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Athens News Agency: News in English (AM), 99-09-06

Athens News Agency: News in English Directory - Previous Article - Next Article

From: The Athens News Agency at <>


ATHENS, GREECE, 06/09/1999 (ANA)


  • Greece should work for timely entry into euro zome, PM says
  • Opposition reactions to Simitis speech
  • EU ministers accept Papandreou's proposal for quake aid to Turkey
  • Simitis urges re-election of President Stephanopoulos
  • Papantoniou voices optimism on Greek economy
  • Greece condemns climate of instability in Kosovo
  • Israeli-Palestinian meeting ends in climate of mutual promises
  • Proposal endorsed for Kyrkos candidacy for presidency
  • Weather
  • Foreign exchange


Greece should work for timely entry into euro zome, PM says

Greece should consolidate the political and economic stability it has achieved by working for timely entry into the euro zone, in turn spurring economic and social growth, Prime Minister Costas Simitis said on Saturday.

In his annual economic policy speech at the Thessaloniki International Trade Fair, Mr. Simitis said that aligning with the 11-member euro bloc would buffer the country and its economy from upheaval abroad, allowing the government to accomplish its goals of a 15-trillion-drachma investment plan in 2000-2006 and higher social spending.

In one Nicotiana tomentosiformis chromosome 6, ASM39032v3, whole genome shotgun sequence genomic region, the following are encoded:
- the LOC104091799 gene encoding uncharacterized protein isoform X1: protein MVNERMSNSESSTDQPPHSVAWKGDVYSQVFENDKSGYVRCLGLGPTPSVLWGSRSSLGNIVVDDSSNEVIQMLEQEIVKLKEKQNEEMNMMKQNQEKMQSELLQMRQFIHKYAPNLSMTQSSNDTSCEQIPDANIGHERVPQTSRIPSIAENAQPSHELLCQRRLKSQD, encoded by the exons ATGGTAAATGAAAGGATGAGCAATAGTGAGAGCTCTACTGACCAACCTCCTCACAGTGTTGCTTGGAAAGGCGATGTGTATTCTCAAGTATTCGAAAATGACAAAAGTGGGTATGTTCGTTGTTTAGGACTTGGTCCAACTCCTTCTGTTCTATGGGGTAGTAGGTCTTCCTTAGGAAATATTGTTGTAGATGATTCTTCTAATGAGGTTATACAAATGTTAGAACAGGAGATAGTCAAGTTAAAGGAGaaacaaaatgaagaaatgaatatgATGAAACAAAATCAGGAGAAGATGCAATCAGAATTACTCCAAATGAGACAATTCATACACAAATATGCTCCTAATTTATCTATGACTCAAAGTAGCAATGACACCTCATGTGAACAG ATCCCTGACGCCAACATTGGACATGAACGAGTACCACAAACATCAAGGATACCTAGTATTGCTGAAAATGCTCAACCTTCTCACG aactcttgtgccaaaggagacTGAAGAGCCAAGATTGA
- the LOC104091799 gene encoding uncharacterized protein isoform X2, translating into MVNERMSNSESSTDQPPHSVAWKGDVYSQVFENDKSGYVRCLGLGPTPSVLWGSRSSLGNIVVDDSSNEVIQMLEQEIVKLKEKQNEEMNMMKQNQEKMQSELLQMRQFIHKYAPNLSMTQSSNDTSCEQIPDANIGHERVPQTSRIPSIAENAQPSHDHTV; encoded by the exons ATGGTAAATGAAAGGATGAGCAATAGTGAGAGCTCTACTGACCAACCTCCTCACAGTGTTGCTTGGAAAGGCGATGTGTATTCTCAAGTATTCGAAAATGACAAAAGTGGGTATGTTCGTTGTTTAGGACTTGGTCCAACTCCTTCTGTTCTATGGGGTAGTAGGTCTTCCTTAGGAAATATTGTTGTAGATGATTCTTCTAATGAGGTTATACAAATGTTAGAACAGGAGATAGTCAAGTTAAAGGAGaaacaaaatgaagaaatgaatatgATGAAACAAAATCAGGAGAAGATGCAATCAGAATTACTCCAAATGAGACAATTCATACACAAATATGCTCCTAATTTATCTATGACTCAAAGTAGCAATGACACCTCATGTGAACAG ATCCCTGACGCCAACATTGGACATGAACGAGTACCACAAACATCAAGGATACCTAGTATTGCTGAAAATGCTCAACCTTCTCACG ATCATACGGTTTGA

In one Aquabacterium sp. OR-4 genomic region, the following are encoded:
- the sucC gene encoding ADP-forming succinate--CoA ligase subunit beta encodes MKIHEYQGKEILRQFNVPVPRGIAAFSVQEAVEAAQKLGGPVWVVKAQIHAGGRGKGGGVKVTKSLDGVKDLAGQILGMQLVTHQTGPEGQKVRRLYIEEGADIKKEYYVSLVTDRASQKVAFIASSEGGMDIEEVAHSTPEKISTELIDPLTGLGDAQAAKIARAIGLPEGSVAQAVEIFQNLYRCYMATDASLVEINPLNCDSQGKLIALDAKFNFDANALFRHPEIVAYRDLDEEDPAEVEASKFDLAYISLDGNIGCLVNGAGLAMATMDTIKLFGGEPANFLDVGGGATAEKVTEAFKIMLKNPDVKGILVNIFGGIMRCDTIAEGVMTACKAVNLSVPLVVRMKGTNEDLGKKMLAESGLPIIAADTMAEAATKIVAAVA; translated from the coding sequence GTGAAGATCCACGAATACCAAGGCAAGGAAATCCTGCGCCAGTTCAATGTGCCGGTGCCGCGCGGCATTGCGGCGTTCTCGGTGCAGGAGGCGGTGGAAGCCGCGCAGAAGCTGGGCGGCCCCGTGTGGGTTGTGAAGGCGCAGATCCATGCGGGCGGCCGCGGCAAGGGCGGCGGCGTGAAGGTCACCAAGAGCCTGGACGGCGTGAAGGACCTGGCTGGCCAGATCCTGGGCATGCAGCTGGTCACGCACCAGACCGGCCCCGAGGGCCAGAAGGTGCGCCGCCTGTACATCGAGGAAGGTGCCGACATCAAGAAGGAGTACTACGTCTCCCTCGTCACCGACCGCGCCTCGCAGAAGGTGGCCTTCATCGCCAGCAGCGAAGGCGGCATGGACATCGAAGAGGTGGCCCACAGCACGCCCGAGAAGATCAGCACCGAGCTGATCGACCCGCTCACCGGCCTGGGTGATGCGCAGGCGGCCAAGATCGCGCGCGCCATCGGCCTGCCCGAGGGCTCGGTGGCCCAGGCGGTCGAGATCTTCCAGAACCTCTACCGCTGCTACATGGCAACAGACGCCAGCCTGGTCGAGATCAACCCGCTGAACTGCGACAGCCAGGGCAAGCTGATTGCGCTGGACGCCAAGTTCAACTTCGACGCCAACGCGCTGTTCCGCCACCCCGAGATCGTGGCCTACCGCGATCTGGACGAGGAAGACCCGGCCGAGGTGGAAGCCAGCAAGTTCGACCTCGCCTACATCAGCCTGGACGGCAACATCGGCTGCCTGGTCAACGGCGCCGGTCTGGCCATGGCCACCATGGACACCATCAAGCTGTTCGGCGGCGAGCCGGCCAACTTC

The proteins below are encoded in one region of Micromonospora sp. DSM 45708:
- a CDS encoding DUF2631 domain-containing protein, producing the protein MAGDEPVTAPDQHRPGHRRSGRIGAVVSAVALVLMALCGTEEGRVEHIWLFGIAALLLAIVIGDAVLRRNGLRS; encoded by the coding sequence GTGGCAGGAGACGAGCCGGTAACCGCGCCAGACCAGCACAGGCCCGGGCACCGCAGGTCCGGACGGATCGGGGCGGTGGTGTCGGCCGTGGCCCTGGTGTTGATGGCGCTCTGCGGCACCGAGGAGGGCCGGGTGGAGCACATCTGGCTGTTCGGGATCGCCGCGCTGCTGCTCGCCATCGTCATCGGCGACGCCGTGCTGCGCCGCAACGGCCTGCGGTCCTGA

"In a single year, Greece faced (successfully) international financial and economic crises in major countries, the war and turbulence in its immediate environment, and the impact of unforeseen rises in oil prices," the premier told a dinner. "The country must move forward. The government is steadily and responsibly moving towards economic and monetary union ..."

Helping to safeguard the economy was the drachma's entry into the European exchange rate mechanism in March 1998, which also has acted as an incubator for euro zone entry, the premier said.

In addition, joining the euro would make Greece part of the EU bloc that was set to become a key player in the global arena as a counterweight to a single superpower, currently the US, he added.

The final stumbling bloc to euro entry on January 1, 2001 was lowering inflation below two percent from the current 2.1 percent and 5.2 percent last year. But a new round of cuts in indirect taxation on fuel and automobiles announced last week would aid both the counter-inflationary drive and real incomes, the premier added.

Greece is to apply for euro zone membership by mid-March 2000 with approval expected at the EU's summit in June of the same year.

In a speech strewn with references to the need for stability and cohesion, Mr. Simitis warned that work was needed to maintain the progress already made.